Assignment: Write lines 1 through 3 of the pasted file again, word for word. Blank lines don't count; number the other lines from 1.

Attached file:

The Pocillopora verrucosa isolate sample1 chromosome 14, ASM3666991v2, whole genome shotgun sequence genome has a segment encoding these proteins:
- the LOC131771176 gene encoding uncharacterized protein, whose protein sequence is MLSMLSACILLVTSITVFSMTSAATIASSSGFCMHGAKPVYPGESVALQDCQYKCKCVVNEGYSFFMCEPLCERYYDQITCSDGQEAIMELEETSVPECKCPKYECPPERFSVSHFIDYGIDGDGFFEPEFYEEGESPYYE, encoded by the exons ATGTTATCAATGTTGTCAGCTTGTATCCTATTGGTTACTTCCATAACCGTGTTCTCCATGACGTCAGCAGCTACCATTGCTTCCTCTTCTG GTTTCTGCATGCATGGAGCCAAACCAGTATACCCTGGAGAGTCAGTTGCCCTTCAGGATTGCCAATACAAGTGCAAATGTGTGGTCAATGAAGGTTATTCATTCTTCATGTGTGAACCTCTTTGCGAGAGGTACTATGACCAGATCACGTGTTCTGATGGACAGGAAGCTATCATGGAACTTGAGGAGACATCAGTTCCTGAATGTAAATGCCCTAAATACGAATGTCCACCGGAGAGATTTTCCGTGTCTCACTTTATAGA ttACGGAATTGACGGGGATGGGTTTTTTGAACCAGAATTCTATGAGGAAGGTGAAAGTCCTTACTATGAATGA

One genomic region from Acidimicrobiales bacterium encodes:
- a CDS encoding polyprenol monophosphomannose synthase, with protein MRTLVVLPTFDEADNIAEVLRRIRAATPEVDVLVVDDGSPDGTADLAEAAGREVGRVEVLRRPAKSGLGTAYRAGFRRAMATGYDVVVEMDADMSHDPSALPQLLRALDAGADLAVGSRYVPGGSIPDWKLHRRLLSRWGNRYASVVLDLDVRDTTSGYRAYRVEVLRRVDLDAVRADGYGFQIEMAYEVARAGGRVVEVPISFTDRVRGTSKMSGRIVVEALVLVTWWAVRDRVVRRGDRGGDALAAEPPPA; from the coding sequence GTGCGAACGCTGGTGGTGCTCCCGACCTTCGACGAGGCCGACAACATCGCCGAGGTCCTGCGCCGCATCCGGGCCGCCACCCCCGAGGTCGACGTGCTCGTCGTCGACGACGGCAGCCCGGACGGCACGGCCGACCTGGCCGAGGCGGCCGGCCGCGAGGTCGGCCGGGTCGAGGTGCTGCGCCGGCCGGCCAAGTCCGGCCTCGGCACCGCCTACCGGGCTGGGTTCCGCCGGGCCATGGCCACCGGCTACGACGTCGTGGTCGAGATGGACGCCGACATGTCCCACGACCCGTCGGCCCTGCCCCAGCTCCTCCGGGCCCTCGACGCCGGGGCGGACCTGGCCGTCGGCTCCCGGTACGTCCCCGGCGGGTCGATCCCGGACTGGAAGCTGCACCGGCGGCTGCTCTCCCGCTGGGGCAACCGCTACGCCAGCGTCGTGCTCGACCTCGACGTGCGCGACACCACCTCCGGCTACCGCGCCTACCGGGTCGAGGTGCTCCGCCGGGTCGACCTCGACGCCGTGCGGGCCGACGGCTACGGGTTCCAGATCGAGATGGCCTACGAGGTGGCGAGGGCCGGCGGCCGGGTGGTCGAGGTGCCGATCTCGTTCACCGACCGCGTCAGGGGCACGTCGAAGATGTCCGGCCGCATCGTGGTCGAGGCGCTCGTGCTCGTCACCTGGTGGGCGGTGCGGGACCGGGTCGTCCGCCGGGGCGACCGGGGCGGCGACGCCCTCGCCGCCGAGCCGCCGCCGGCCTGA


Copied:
The Pocillopora verrucosa isolate sample1 chromosome 14, ASM3666991v2, whole genome shotgun sequence genome has a segment encoding these proteins:
- the LOC131771176 gene encoding uncharacterized protein, whose protein sequence is MLSMLSACILLVTSITVFSMTSAATIASSSGFCMHGAKPVYPGESVALQDCQYKCKCVVNEGYSFFMCEPLCERYYDQITCSDGQEAIMELEETSVPECKCPKYECPPERFSVSHFIDYGIDGDGFFEPEFYEEGESPYYE, encoded by the exons ATGTTATCAATGTTGTCAGCTTGTATCCTATTGGTTACTTCCATAACCGTGTTCTCCATGACGTCAGCAGCTACCATTGCTTCCTCTTCTG GTTTCTGCATGCATGGAGCCAAACCAGTATACCCTGGAGAGTCAGTTGCCCTTCAGGATTGCCAATACAAGTGCAAATGTGTGGTCAATGAAGGTTATTCATTCTTCATGTGTGAACCTCTTTGCGAGAGGTACTATGACCAGATCACGTGTTCTGATGGACAGGAAGCTATCATGGAACTTGAGGAGACATCAGTTCCTGAATGTAAATGCCCTAAATACGAATGTCCACCGGAGAGATTTTCCGTGTCTCACTTTATAGA ttACGGAATTGACGGGGATGGGTTTTTTGAACCAGAATTCTATGAGGAAGGTGAAAGTCCTTACTATGAATGA

One genomic region from Acidimicrobiales bacterium encodes: